Many folks have contributed good answers here on the matter, but I will address the question directly, because I had a similar problem a couple of years ago. I could not use Boost for several reasons--I know Boost has excellent use in a lot of open source software. Moreover, I really wanted to understand timers and callbacks specifically as it pertains to Linux based environments. So, I wrote my own.
Fundamentally, I have a
Timer class and a
TimerCallback class. A typical callback, implemented as a inherited class of the
TimerCallback class, will place the operations to be executed upon callback in the
triggered () method, implemented specifically for the needs.
Per the usual semantics, a
Timer object is associated with a callback object, which presumably contains all the required information needed for the callback to execute. The timer scheduling is managed by one environment-wide timer minheap which has to be maintained in a separate thread/process. This minheap task does only one thing: it minheapifies the minheap of callback events set in the future. A minheap selects the next event to fire in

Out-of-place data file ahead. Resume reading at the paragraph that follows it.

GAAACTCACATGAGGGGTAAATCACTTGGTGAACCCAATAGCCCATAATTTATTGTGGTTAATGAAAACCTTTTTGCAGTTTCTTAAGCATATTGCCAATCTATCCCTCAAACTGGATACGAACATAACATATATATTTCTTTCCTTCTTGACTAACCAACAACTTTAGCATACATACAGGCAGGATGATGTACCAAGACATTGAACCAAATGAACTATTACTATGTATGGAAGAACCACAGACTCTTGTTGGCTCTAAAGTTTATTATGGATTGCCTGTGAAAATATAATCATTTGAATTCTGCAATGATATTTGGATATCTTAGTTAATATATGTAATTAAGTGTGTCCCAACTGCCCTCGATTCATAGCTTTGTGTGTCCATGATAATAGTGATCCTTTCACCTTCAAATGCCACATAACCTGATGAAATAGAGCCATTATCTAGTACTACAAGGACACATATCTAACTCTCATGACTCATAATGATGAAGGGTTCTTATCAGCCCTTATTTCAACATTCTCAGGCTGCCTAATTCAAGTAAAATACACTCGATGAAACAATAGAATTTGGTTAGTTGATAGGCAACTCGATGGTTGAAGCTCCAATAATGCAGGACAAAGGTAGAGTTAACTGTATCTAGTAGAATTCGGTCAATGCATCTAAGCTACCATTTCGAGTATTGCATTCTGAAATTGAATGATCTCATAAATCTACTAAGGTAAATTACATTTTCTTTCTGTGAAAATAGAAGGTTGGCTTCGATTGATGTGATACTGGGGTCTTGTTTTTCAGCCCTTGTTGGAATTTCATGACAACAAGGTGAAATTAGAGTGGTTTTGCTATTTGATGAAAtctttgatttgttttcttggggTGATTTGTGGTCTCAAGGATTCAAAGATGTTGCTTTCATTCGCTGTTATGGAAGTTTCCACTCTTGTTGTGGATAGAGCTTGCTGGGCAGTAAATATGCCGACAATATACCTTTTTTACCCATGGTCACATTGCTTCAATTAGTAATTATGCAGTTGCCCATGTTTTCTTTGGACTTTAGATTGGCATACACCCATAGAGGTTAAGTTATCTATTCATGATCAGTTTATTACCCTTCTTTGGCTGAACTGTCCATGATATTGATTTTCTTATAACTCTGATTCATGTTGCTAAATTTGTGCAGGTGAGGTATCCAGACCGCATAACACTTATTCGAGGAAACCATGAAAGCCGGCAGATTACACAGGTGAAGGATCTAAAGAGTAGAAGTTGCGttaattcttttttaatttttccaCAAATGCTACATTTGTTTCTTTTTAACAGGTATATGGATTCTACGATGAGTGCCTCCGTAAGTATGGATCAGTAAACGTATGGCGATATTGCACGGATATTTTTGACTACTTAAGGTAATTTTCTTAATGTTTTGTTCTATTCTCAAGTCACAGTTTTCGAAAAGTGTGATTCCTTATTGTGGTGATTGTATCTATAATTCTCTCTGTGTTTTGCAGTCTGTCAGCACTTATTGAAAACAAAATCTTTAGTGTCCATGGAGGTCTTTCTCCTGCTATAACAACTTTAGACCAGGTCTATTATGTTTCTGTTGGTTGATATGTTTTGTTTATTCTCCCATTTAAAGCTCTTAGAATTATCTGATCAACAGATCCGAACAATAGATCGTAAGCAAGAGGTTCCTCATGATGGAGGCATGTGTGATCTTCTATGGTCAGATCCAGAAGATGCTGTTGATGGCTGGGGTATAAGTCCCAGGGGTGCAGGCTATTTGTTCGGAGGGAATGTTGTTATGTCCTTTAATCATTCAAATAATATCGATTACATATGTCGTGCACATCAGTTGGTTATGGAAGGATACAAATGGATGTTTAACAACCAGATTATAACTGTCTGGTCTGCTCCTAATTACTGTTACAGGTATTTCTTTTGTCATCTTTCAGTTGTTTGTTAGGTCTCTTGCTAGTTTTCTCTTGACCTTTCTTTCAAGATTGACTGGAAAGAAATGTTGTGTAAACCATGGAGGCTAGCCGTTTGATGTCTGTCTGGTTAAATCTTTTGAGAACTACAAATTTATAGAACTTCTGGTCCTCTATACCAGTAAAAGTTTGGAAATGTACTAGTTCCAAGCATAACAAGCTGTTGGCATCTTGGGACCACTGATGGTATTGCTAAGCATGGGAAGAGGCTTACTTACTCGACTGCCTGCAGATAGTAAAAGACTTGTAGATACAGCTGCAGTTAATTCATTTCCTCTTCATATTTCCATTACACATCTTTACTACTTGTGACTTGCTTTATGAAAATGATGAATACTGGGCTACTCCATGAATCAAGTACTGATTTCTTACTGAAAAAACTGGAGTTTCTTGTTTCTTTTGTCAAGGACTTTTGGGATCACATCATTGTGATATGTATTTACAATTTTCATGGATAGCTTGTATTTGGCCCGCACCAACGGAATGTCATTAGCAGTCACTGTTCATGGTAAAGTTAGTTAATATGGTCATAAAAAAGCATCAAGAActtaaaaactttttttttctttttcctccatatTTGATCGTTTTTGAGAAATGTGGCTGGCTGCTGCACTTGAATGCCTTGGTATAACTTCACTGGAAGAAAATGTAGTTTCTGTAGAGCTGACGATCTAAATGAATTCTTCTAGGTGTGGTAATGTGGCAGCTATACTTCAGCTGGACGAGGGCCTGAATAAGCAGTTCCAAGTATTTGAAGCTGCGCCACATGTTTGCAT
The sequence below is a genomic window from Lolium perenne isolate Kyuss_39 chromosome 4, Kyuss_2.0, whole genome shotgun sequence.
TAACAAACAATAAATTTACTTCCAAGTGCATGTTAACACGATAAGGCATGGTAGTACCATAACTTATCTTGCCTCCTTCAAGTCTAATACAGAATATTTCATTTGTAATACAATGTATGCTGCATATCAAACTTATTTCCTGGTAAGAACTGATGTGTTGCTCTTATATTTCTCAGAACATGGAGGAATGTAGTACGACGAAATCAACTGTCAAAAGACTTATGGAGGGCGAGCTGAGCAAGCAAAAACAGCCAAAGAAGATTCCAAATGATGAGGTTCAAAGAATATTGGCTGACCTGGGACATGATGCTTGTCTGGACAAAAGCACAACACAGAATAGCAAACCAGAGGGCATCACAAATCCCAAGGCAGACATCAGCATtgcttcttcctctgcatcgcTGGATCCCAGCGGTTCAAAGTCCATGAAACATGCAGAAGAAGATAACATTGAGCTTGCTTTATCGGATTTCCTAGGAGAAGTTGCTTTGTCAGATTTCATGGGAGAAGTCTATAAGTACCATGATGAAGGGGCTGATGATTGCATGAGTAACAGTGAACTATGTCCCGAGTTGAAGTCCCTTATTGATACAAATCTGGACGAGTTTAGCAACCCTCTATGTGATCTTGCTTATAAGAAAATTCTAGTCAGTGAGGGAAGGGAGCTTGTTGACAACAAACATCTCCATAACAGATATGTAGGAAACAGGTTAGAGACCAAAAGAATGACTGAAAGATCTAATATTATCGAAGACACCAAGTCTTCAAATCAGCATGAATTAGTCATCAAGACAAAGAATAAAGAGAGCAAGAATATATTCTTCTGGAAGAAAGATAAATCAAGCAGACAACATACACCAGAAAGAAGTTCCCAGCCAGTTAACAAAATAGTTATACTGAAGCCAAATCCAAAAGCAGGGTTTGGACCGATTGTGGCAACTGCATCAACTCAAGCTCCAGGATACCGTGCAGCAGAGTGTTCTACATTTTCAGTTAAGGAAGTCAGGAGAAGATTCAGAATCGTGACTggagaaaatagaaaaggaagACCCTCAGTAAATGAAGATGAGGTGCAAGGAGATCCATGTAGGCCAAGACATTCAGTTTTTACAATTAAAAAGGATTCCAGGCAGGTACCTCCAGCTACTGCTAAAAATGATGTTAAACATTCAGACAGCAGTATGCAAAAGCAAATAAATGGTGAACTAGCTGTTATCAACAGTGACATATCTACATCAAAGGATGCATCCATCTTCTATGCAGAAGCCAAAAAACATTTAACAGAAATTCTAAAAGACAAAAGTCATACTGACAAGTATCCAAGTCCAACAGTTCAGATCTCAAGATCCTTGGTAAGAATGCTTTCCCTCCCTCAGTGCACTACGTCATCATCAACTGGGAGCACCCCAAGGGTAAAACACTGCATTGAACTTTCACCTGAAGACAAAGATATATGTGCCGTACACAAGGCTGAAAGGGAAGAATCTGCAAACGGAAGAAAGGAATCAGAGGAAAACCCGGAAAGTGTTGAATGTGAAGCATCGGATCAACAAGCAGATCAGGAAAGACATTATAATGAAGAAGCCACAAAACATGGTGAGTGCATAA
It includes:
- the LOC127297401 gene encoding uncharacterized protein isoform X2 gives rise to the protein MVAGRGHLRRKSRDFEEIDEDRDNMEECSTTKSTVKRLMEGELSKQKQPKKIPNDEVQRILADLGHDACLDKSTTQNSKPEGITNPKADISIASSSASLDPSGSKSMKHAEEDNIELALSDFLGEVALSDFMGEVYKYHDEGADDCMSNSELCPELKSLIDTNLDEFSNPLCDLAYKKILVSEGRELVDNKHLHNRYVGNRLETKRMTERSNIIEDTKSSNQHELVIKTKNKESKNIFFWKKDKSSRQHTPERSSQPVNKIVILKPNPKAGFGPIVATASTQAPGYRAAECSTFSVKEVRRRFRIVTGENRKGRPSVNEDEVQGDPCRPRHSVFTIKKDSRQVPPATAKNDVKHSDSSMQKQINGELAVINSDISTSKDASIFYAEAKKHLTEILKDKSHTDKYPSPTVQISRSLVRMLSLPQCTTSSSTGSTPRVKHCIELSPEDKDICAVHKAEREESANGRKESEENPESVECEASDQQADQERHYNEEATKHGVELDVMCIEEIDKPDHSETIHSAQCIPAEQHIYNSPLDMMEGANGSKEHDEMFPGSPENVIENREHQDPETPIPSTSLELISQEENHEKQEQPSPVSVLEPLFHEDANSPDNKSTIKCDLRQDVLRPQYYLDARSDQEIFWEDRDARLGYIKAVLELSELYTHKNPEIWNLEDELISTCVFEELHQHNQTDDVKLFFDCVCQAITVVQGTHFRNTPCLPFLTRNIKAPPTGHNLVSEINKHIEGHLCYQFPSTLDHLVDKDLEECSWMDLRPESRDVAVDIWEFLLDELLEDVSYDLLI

O(1) and can minheapify the remaining in
O(log n) for
n timer events. It can also insert a new timer event in
O(log n) (Read a gentle introduction to heaps here).
When a timer fires, the minheap scheduler checks if it is a periodic timer, one shot timer or a timer that will execute a specific number of times. Accordingly, the timer object is either removed from the minheap or reinserted back into the minheap with the next execution time. If a timer object is to be removed, then it is removed from the minheap (but the timer object deletion may or may not be left to the task that created it) and the rest of the heap is minheap-ified; i.e., rearranged to satisfy the minheap property.
A working and unit tested implementation is here, and may contain bugs (excerpted from my application), but I thought it may help someone. The implementation is multi-process (
fork()ed-process) based (and also uses
pthreads in the main task (process)), and uses POSIX shared memory and POSIX message queues for communication between the processes.